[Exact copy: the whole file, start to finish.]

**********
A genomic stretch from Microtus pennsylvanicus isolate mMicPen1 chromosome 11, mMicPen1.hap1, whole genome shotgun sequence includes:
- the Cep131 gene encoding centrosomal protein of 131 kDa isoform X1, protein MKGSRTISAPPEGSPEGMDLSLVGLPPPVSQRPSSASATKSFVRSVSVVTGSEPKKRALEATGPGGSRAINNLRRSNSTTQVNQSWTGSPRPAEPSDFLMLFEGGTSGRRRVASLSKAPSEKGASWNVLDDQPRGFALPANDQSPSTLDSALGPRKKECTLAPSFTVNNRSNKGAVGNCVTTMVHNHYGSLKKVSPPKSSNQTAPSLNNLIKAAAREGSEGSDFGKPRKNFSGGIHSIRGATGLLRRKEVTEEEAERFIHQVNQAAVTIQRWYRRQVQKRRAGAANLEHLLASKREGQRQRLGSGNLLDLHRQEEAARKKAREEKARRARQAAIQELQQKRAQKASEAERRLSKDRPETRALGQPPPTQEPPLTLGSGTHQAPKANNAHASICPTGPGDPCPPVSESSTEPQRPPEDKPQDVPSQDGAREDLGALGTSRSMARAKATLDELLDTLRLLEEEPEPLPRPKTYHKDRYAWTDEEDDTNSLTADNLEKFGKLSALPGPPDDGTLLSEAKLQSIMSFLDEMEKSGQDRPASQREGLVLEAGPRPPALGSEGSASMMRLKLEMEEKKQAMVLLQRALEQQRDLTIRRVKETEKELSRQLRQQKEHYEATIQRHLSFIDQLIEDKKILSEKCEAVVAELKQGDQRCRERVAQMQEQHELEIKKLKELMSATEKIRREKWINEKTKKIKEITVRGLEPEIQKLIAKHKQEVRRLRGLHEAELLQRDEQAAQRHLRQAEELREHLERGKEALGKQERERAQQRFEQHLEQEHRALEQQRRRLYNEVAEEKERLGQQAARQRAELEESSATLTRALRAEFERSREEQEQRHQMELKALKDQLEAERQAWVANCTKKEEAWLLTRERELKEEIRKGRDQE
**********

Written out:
A genomic stretch from Microtus pennsylvanicus isolate mMicPen1 chromosome 11, mMicPen1.hap1, whole genome shotgun sequence includes:
- the Cep131 gene encoding centrosomal protein of 131 kDa isoform X1, protein MKGSRTISAPPEGSPEGMDLSLVGLPPPVSQRPSSASATKSFVRSVSVVTGSEPKKRALEATGPGGSRAINNLRRSNSTTQVNQSWTGSPRPAEPSDFLMLFEGGTSGRRRVASLSKAPSEKGASWNVLDDQPRGFALPANDQSPSTLDSALGPRKKECTLAPSFTVNNRSNKGAVGNCVTTMVHNHYGSLKKVSPPKSSNQTAPSLNNLIKAAAREGSEGSDFGKPRKNFSGGIHSIRGATGLLRRKEVTEEEAERFIHQVNQAAVTIQRWYRRQVQKRRAGAANLEHLLASKREGQRQRLGSGNLLDLHRQEEAARKKAREEKARRARQAAIQELQQKRAQKASEAERRLSKDRPETRALGQPPPTQEPPLTLGSGTHQAPKANNAHASICPTGPGDPCPPVSESSTEPQRPPEDKPQDVPSQDGAREDLGALGTSRSMARAKATLDELLDTLRLLEEEPEPLPRPKTYHKDRYAWTDEEDDTNSLTADNLEKFGKLSALPGPPDDGTLLSEAKLQSIMSFLDEMEKSGQDRPASQREGLVLEAGPRPPALGSEGSASMMRLKLEMEEKKQAMVLLQRALEQQRDLTIRRVKETEKELSRQLRQQKEHYEATIQRHLSFIDQLIEDKKILSEKCEAVVAELKQGDQRCRERVAQMQEQHELEIKKLKELMSATEKIRREKWINEKTKKIKEITVRGLEPEIQKLIAKHKQEVRRLRGLHEAELLQRDEQAAQRHLRQAEELREHLERGKEALGKQERERAQQRFEQHLEQEHRALEQQRRRLYNEVAEEKERLGQQAARQRAELEESSATLTRALRAEFERSREEQEQRHQMELKALKDQLEAERQAWVANCTKKEEAWLLTRERELKEEIRKGRDQE